When writing PowerShell scripts, the best practice is to keep your scripts as simple as possible.
Scripts and functions should do one “thing.” (multiple VSCode windows?) This helps with troubleshooting since the function is small and does just one thing, and allows for any enhancements to the function we create in the future to be automatically available to every script in which we have used that function.
What happens when what we are trying to accomplish requires multiple things?
We could copy/paste the functions from one script to another, over and over again, but if we were to do that, those enhancements mentioned earlier, would have to be copy/pasted to each place that the code was used.
Dot-sourcing allows us to maintain best practices while creating robust projects that compile our output from multiple sources.
The most important part is that we have easily accessible, tested code, that we can trust!
Before we can get started with Dot-Sourcing, we need to understand a few concepts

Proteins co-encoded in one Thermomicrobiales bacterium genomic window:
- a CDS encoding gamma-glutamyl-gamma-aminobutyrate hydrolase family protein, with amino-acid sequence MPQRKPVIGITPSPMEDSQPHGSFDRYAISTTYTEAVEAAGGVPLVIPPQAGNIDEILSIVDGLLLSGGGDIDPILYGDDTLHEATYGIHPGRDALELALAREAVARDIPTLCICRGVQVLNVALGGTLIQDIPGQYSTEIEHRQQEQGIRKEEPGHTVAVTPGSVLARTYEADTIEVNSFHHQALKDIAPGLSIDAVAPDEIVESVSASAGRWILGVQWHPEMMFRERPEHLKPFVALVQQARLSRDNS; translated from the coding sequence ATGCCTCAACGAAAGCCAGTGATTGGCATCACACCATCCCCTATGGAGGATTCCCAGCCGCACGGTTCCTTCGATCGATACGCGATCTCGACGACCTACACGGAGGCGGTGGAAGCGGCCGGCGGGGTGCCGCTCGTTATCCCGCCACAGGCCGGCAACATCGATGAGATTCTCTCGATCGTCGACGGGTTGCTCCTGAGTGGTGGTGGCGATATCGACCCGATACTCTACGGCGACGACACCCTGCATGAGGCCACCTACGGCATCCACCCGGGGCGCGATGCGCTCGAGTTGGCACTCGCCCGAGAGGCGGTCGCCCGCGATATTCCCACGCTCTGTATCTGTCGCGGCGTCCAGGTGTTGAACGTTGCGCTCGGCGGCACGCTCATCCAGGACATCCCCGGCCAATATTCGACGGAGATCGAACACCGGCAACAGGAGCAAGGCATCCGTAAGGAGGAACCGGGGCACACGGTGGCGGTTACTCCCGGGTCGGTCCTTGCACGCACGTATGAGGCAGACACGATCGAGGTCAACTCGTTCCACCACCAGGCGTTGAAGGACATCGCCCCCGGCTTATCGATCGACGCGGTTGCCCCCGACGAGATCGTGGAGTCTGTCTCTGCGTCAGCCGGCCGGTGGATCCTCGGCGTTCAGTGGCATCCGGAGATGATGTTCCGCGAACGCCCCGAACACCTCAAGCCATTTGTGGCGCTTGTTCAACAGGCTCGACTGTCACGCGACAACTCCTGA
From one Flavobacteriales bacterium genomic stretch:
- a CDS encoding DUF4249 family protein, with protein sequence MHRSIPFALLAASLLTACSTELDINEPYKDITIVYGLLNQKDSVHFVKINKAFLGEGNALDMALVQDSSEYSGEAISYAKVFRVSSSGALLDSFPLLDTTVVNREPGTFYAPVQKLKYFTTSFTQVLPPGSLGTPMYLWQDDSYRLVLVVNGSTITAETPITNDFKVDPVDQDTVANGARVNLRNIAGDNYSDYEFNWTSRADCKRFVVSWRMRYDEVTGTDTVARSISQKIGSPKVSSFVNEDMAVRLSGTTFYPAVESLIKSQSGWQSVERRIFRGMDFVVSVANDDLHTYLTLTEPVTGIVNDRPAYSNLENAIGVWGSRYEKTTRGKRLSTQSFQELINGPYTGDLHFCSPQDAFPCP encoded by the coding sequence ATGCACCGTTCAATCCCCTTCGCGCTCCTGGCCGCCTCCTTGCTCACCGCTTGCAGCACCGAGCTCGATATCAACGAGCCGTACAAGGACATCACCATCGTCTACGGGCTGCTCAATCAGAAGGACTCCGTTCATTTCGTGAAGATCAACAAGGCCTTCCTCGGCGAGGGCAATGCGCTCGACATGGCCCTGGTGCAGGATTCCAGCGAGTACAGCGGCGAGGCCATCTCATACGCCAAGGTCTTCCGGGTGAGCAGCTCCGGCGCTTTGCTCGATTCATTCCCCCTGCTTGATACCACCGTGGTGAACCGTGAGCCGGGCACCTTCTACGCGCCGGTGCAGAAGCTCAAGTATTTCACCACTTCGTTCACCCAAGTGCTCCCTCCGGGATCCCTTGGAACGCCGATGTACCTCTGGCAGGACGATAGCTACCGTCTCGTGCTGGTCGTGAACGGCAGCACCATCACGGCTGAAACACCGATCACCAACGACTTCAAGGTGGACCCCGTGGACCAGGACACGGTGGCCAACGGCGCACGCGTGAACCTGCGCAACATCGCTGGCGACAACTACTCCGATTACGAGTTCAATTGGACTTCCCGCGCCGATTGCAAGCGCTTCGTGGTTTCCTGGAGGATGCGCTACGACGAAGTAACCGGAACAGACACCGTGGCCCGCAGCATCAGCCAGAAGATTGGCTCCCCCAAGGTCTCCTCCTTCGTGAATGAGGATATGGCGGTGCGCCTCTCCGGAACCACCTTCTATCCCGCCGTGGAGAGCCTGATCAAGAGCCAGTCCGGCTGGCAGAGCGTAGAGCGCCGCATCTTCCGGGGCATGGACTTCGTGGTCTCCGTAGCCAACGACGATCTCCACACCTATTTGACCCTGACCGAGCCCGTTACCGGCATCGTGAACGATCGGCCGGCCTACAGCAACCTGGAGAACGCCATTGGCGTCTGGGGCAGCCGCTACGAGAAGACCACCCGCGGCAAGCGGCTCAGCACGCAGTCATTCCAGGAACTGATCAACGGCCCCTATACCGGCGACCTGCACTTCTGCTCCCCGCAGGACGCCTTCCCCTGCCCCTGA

This is seen as the PS C:\PowerShell> in the terminal window If you are using Relative Paths, and things are failing, normally it is due to the $PWD, as we will see a bit later in this demonstration.
2 different types of Paths - Relative: Relative to the present working directory - Absolute: This is the exact path to the file
Now that we have an understanding of how the paths work with dot sourcing, the let’s see how to use dot-sourcing. Show the (dot) in front of the path
We can execute a script by typing
This creates a child scope for the script, and variables and functions defined in the script are not added to the current scope. Once the script completes any objects create are discarded, for example any variables created.
Show where each file is coming from
When you dot source a script all variables and functions defined in the script will persist in the shell when the script ends. dot source the script which will run in the current scope which means any variables etc will be maintained post script execution
Failure If the folder containing the files moves to another location, obviously this will change its absolute path. Show how it fails for Absolute Path works for relative paths. Fix the Absolute Path, execute again
Successful Now let’s put our Absolute Path and our Relative Path scripts to work
First – If importing the relative path isn’t working, check the $pwd
Second - If we plan to use relative paths in a Scheduled Task or Scripts that are just executed, we will want to set the $pwd using the Set-Location cmdlet so that the relative paths will function properly.
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